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A Brief History of BSBI, Brith Sholom Beth Israel Synagogue

Compiled and Written by Jeffrey Kaplan, BSBI Historian, Copyright 2010

It was nearly 160 years ago that the first steps were taken toward the establishment of what is today Brith Sholom Beth Israel (BSBI), the South’s oldest Orthodox synagogue, as well as the oldest Ashkenazi Orthodox synagogue in continuous existence in the United States. Throughout all these years, BSBI has stood as a bastion of Orthodox Judaism in Charleston, South Carolina, one of America’s most beautiful and historic cities.

The beginnings of BSBI go back to 1852, when a group of recent Jewish immigrants to Charleston, primarily from Poland, Lithuania and Prussia gathered for prayers according to the Ashkenazi traditions of Orthodox Judaism. Although there had been an Orthodox synagogue in Charleston since 1749, the year that Charleston’s first synagogue was established, the existing Orthodox synagogue in Charleston adhered to the Sephardi traditions of the Spanish and Portuguese Jews. The founders of BSBI wanted to worship using the customs and pronunciation of Hebrew they had grown up with. These Ashkenazi immigrants coalesced into a more formal organization just two years later, in 1854, when they organized a new congregation, called “Berith Shalome.”

Congregational life steadily progressed over the next few years. Berith Shalome elected its first board of officers in 1855. A number of descendants of these founding officers are members of BSBI today. The following year, 1856, saw several more milestones in the development of the young congregation. Land was acquired for a cemetery, the first of three now maintained by the congregation. The year 1856 also saw Berith Shalome’s members dedicating their first synagogue, and obtaining a charter of incorporation from the South Carolina legislature.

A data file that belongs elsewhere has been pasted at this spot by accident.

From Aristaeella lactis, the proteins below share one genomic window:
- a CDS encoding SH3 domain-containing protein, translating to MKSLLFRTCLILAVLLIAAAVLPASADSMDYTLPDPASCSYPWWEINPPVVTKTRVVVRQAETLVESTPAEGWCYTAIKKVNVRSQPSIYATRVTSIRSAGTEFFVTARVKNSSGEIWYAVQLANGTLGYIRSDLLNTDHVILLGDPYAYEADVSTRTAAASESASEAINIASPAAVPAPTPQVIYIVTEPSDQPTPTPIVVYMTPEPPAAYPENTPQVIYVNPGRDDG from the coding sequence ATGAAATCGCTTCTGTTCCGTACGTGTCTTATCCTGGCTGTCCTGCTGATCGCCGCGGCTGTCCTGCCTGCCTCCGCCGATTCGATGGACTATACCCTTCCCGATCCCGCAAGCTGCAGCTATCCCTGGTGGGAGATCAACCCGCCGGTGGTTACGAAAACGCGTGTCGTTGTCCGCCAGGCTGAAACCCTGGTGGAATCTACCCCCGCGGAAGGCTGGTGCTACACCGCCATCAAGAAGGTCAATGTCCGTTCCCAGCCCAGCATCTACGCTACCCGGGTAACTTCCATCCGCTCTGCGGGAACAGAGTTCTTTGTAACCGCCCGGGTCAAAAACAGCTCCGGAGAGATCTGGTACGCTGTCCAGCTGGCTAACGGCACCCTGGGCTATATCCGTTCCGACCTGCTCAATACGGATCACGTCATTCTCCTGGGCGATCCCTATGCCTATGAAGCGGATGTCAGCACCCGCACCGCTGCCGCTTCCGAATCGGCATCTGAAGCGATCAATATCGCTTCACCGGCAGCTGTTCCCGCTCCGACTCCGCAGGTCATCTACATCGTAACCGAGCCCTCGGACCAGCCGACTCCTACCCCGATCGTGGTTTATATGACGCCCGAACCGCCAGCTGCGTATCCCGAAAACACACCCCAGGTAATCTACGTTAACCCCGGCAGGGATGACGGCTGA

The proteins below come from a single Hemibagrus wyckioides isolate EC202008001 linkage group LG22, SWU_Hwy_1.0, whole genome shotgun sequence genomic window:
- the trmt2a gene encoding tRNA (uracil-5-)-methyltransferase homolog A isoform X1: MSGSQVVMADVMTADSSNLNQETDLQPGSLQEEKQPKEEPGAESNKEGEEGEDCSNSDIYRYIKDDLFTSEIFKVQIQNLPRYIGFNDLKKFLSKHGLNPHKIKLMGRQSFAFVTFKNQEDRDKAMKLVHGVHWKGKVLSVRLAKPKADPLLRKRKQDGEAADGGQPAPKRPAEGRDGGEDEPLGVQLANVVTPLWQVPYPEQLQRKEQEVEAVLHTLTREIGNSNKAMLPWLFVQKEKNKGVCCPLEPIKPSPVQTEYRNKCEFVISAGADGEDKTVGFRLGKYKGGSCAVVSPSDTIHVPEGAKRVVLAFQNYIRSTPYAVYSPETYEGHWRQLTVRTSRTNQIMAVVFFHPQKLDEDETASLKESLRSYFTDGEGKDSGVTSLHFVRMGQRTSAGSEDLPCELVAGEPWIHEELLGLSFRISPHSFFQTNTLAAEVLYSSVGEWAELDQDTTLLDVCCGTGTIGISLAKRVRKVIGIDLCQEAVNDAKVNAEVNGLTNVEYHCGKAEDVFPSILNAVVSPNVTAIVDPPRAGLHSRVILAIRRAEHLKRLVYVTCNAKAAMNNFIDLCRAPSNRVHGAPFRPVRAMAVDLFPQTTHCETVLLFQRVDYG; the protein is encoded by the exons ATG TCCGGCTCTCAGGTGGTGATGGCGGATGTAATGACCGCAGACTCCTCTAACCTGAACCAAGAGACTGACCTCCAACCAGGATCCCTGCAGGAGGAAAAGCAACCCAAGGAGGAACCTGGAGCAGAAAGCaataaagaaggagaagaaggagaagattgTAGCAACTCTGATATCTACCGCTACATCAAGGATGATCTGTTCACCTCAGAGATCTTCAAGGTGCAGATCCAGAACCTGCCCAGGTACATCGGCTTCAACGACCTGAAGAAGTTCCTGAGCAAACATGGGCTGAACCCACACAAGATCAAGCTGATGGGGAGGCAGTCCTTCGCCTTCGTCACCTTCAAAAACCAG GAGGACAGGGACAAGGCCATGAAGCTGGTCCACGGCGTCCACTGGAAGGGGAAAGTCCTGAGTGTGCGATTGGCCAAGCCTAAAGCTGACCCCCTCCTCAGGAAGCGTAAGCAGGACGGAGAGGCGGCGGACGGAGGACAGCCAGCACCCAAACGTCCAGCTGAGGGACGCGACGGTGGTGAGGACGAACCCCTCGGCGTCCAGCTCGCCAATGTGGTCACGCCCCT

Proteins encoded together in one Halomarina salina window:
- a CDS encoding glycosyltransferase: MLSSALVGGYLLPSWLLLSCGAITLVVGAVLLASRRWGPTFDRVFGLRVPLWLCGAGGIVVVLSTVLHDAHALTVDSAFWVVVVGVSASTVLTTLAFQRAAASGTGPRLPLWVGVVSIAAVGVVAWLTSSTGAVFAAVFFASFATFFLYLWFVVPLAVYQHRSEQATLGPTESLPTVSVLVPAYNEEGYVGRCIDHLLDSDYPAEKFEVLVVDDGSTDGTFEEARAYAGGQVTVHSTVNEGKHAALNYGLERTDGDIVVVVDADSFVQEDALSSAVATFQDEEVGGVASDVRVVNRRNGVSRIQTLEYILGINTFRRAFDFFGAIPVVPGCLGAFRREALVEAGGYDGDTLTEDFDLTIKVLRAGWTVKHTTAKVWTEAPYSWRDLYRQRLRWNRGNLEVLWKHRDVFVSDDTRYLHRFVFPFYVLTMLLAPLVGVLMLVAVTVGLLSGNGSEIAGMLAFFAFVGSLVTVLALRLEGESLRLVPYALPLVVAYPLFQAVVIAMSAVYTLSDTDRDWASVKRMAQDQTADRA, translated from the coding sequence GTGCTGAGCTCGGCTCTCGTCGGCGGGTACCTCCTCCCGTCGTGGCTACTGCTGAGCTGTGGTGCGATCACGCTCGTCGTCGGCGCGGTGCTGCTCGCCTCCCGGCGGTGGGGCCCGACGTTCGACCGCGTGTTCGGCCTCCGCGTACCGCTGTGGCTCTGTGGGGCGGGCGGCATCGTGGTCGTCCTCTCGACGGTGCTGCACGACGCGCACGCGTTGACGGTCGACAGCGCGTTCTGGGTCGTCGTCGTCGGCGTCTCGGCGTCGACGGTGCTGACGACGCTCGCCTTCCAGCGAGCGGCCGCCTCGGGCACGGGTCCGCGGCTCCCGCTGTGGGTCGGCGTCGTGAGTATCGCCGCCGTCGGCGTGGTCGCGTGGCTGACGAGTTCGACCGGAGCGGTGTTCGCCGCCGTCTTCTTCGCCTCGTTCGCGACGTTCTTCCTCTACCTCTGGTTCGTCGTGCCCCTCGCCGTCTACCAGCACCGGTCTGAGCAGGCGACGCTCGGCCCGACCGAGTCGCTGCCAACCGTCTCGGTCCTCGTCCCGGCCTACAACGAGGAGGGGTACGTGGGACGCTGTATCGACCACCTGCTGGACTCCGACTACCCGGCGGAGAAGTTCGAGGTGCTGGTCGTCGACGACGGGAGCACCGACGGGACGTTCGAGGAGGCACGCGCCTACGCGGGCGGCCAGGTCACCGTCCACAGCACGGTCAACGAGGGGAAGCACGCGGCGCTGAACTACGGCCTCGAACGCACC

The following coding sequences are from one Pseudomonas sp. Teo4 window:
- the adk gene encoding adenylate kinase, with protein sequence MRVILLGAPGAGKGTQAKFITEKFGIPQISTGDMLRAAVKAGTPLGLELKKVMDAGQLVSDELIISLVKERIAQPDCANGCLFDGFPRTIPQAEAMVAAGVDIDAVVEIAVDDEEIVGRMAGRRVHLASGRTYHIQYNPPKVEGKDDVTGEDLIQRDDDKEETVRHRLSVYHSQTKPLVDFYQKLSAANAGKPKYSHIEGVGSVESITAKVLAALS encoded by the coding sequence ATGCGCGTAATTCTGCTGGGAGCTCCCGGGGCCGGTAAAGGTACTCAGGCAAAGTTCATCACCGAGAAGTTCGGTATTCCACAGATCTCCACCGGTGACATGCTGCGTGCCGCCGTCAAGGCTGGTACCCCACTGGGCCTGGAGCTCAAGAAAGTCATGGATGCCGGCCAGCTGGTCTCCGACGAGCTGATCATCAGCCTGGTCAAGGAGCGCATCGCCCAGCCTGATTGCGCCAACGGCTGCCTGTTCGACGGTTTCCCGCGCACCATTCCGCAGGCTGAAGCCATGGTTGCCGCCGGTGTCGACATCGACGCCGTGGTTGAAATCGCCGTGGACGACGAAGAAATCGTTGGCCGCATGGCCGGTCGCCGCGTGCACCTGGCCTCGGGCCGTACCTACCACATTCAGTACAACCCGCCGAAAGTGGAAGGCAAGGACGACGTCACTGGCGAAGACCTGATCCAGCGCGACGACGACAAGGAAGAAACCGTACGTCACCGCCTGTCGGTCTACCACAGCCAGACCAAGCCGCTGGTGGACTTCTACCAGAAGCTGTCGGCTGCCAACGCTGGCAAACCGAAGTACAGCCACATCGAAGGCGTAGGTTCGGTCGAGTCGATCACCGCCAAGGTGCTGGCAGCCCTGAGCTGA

The War Between the States began in Charleston in 1861, when Confederate artillery batteries opened fire on Fort Sumter in Charleston Harbor. Charleston was besieged and shelled by Union forces during much of the War, and many people fled the city. Berith Shalome was the only one of Charleston’s three synagogues to keep its doors open during the War, and kosher meat as well as matzo on Passover were provided by the Synagogue during this trying period. A full complement of Berith Shalome’s members served the Confederate cause, and several Confederate veterans are buried in the congregation’s first cemetery.

Berith Shalome’s membership grew steadily in the years following the War between the States, as increasing numbers of Orthodox Jews from Eastern Europe and Germany settled in Charleston. In 1874, a new and impressive synagogue was dedicated by Berith Shalome’s members on the same site as its first house of worship. The dedication ceremonies were the occasion for community-wide celebrations, in which members of Charleston’s Reform congregation, Beth Elohim, joined the Orthodox members of Berith Shalome. Beth Elohim presented Berith Shalome with a new Aron Kodesh (Ark) to mark the milestone of the new synagogue. This Aron Kodesh with its magnificent white Corinthian columns still graces BSBI’s present sanctuary. Berith Shalome’s membership and stature continued to grow as the years progressed. By the end of the nineteenth century, the congregation was described as the “foremost Orthodox Synagogue in the South.”